Max for Live: Extreme Time Stretching with Spectral Stretch

There are many ways to achieve audio time stretching without transposition. Some time-based methods build on Pierre Schaefer's Phonogène. Another approach consists in processing the sound in spectral domain, using a phase vocoder. In this case, the audio samples are converted to spectral data through a Fast Fourier Transform (FFT). Then, even if we focus on extreme time stretching, the details of the phase vocoder implementation have important consequences on the sound quality and the tool's flexibility for live usage.

Before introducing the Max for Live device Spectral Stretch, let's have a look at a selection of four possible algorithms:

  • Paulstretch
  • Max Live Phase Vocoder
  • Interpolation between recorded spectra
  • Stochastic Re-synthesis from a recorded sonogram


Paul's Extreme Sound Stretch, also known as Paulstretch, is an algorithm designed by Paul Nasca for extreme time stretching. You might have heard one application already: to this date, the video Justin Bieber 800% Slower received more than 3 million views. The algorithm has been included in Audacity since version 2.2.

Paul uses a traditional Phase Vocoder technique, with potentially very large analysis windows. Here is a picture where he explains how that works:

With Paulstretch, you can specify a very large analysis window. In the Audacity interface, the user gives a "time resolution" in seconds; this number, translated to a number of samples, is rounded to a power of two used as FFT size.

Max Live Phase Vocoder

Richard Dudas and Cort Lippe published in 2006 an excellent Max phase vocoder tutorial, which allows for live extreme time stretching. In their implementation, sound is simultaneously analyzed and re-synthesized. You can't get FFT window sizes as large as in Paulstretch: the [fft~] object in Max allows a maximum FFT size of 4096 samples at this date. In the second part of the phase vocoder tutorial, the authors introduce a small randomization of phases, which you can adjust to produce spectral variations similar to the Paulstretch effect. Another level of blurring can be introduced with randomization of the playback position. This is often used when granular analysis/synthesis is used for time stretching and freeze effects.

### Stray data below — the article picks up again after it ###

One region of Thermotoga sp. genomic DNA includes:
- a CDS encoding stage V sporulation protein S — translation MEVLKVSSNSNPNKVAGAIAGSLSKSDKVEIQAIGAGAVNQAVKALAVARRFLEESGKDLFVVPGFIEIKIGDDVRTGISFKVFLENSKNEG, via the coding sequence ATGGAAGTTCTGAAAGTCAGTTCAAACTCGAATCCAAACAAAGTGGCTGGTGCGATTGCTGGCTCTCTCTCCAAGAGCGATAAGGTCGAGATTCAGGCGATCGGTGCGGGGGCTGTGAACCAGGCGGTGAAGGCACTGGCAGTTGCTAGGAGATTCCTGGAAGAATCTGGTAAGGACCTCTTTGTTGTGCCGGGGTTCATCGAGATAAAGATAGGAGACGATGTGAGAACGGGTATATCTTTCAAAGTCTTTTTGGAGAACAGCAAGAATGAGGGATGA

Interpolation between recorded spectra

In the two previous examples, interpolation from an analysis window to the next is realized with randomization. You can also interpolate linearly between successive values before the re-synthezing the sound. In that case, you make the analysis live, store the successive frame of spectral data, and perform the interpolation live when playing the sound back. That allows a live modification of the playback speed, but the resulting sound can be perceived as more static, less interesting, than with some randomization. More details are available in the article A Tutorial on Spectral Sound Processing with Max/MSP and Jitter.

Stochastic Re-synthesis from a recorded sonogram

As in the previous paragraph, we keep here the storage of raw spectral data. At the time of re-synthesis, we perform a weighted stochastic selection of data between one frame and the next. You could call this a stochastic interpolation. You can adjust the parameters live, while keeping the sound color more alive than with linear interpolation. That works even with a null playback speed: I used this approach in the Spectral Freeze Pro Max for Live device. Another advantage is included: you can adjust the time frame used for the re-synthesis. That's the Blur parameter in Spectral Stretch. For more details, have a look at this 2008 video about extreme time stretching with Max.

Extreme Time Stretching in Max for Live

In the Spectral Stretch Max for Live device, I use the fourth algorithm presented above: stochastic re-synthesis.

You can adjust the sound with the following controls:

  • Record: starts recording the track's sound input in the device.
  • Rewind: places the playback head at the beginning of the sound.
  • Auto: when on, Rewind is triggered automatically with Record.
  • Stretch Factor: how much longer the sound will be... adjust from 1 to 1000.
  • Reverse: reverse playback direction.
  • Freeze: stop the playback head in place: as long as it is on, the playback speed is 0.
  • Blur: adjust the width of the sound from which the stochastic re-synthesis is made.
  • Denoise: spectral noise gate, to change the sound texture.
  • Dry/Wet Mix: adjust the proportion between the direct sound from the track input and the sound from the device.
  • Duration: adjust the length of the recorded sound. When sound duration is modified, the sound is reset.
  • Click & Drag on the waveform: click the waveform to reposition the playback head. Click and drag to travel through the sound wave.

In this picture, the parameters available for MIDI mapping are highlighted:


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